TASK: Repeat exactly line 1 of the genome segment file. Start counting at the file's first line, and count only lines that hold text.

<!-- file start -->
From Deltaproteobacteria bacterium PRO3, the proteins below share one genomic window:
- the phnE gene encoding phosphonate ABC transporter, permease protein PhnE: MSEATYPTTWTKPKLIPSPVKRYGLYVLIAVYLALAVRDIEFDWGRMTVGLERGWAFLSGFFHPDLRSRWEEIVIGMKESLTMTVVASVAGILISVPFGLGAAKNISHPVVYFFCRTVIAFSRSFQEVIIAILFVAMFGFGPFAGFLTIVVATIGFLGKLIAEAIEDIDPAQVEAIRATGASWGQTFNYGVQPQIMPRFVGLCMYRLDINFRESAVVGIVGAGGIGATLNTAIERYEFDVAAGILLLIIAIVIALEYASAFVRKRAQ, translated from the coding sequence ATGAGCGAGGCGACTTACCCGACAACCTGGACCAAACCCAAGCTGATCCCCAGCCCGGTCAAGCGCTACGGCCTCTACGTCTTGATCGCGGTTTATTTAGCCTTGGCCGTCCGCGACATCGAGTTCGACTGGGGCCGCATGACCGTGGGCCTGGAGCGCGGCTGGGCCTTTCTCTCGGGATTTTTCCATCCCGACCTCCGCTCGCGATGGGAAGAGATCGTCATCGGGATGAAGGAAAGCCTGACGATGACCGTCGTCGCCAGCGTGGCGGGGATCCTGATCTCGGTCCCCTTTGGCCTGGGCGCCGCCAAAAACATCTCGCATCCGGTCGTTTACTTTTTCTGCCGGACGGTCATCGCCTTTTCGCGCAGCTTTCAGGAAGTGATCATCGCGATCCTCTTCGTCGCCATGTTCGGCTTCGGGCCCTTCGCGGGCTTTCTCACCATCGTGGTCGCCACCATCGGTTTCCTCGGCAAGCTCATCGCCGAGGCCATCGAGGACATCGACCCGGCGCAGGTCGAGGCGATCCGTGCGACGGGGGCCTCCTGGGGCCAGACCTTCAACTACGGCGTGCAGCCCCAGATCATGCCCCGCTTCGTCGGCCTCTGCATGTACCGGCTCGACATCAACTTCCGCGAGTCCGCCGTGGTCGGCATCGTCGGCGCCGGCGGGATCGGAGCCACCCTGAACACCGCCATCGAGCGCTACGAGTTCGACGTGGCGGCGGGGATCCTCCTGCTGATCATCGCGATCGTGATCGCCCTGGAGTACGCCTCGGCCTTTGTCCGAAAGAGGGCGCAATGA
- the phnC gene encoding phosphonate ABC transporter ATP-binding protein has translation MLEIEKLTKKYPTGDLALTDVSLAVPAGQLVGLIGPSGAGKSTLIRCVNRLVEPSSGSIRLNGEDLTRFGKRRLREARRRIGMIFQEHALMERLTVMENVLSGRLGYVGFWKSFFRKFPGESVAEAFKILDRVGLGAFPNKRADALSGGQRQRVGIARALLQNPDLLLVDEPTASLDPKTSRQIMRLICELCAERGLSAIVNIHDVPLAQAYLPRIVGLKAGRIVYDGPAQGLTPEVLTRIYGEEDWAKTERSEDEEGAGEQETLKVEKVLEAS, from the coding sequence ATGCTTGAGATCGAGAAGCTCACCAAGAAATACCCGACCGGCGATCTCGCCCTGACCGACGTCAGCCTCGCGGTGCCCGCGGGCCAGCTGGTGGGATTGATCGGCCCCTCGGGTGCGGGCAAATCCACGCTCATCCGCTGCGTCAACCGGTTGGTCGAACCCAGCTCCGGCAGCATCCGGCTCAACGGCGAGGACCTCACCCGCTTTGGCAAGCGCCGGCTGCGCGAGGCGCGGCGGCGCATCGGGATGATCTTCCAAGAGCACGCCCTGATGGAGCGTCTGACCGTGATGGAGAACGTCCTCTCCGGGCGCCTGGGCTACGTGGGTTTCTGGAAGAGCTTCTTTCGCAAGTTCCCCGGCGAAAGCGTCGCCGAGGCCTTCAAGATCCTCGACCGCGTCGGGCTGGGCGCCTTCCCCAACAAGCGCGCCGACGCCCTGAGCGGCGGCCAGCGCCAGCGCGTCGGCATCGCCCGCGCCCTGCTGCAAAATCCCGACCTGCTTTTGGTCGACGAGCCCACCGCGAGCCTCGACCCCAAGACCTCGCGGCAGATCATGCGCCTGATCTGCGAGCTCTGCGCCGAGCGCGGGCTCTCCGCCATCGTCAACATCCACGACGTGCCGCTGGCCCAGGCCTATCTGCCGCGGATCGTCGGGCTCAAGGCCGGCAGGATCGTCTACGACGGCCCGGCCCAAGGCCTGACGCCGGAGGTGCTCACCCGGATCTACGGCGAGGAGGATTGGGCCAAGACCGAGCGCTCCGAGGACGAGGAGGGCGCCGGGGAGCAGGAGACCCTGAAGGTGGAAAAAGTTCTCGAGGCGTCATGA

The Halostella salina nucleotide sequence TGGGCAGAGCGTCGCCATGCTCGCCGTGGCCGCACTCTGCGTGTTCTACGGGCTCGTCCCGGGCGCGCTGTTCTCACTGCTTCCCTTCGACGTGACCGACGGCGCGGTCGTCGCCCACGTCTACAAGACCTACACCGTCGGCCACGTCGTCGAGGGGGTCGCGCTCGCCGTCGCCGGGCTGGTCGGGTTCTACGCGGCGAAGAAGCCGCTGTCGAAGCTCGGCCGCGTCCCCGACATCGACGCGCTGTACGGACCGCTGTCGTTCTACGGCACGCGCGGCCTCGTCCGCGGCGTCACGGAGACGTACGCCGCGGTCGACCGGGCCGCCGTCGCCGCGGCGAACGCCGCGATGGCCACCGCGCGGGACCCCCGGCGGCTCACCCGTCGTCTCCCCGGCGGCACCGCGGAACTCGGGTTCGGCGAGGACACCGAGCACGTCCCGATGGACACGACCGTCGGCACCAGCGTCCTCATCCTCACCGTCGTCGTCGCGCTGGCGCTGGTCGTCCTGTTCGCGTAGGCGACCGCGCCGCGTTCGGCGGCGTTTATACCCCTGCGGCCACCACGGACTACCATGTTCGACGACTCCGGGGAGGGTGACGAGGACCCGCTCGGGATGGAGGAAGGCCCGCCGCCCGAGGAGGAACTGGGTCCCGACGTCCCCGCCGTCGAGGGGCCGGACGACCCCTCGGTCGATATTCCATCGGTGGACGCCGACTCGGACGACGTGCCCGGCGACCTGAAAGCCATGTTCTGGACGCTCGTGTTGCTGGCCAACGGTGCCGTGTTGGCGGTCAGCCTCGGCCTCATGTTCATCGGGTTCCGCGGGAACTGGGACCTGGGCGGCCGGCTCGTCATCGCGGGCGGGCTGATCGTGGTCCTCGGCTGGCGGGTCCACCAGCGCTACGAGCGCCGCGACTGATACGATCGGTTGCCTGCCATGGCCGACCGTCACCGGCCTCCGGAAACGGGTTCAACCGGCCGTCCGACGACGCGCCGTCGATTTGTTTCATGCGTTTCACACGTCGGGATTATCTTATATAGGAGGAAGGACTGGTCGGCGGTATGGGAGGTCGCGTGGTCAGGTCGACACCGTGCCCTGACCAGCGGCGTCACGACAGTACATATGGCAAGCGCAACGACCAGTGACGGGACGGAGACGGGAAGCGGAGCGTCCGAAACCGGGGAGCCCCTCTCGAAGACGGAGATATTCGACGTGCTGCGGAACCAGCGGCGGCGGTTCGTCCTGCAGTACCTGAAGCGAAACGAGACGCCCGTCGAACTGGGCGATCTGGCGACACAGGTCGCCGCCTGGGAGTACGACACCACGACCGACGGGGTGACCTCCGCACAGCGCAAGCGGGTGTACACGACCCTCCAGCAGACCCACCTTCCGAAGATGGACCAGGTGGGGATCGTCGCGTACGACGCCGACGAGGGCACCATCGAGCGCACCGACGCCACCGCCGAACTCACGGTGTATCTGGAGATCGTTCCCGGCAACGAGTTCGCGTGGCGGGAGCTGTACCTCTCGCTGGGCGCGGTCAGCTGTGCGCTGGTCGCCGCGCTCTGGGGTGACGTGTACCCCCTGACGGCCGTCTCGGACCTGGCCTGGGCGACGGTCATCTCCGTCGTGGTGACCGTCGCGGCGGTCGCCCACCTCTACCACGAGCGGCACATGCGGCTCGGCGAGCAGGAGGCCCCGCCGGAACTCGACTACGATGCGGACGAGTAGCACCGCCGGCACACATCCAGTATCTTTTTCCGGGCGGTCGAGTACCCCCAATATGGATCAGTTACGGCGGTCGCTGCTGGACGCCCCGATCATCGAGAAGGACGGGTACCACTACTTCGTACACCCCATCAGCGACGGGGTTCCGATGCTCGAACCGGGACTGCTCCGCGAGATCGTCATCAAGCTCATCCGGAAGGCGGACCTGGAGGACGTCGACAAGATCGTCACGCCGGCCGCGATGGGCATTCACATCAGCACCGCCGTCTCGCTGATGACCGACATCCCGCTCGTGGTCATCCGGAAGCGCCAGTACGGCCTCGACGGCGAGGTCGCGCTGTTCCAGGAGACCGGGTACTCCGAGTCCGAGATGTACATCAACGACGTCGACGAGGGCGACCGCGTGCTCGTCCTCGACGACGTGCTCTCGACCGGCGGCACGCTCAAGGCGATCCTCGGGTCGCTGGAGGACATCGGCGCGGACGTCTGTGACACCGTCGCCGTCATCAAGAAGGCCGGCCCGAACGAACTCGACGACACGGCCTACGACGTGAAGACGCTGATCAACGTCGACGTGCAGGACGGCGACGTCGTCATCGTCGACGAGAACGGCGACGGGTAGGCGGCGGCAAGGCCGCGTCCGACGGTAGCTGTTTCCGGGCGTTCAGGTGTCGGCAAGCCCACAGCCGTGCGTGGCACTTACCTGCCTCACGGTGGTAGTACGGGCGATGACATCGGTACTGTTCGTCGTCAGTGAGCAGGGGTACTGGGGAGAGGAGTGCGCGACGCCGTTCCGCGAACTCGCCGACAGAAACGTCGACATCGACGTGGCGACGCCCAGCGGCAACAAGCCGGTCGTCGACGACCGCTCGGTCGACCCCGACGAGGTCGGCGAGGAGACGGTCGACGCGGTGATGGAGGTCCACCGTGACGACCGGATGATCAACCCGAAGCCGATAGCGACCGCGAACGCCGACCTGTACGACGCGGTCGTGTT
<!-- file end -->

From Deltaproteobacteria bacterium PRO3, the proteins below share one genomic window: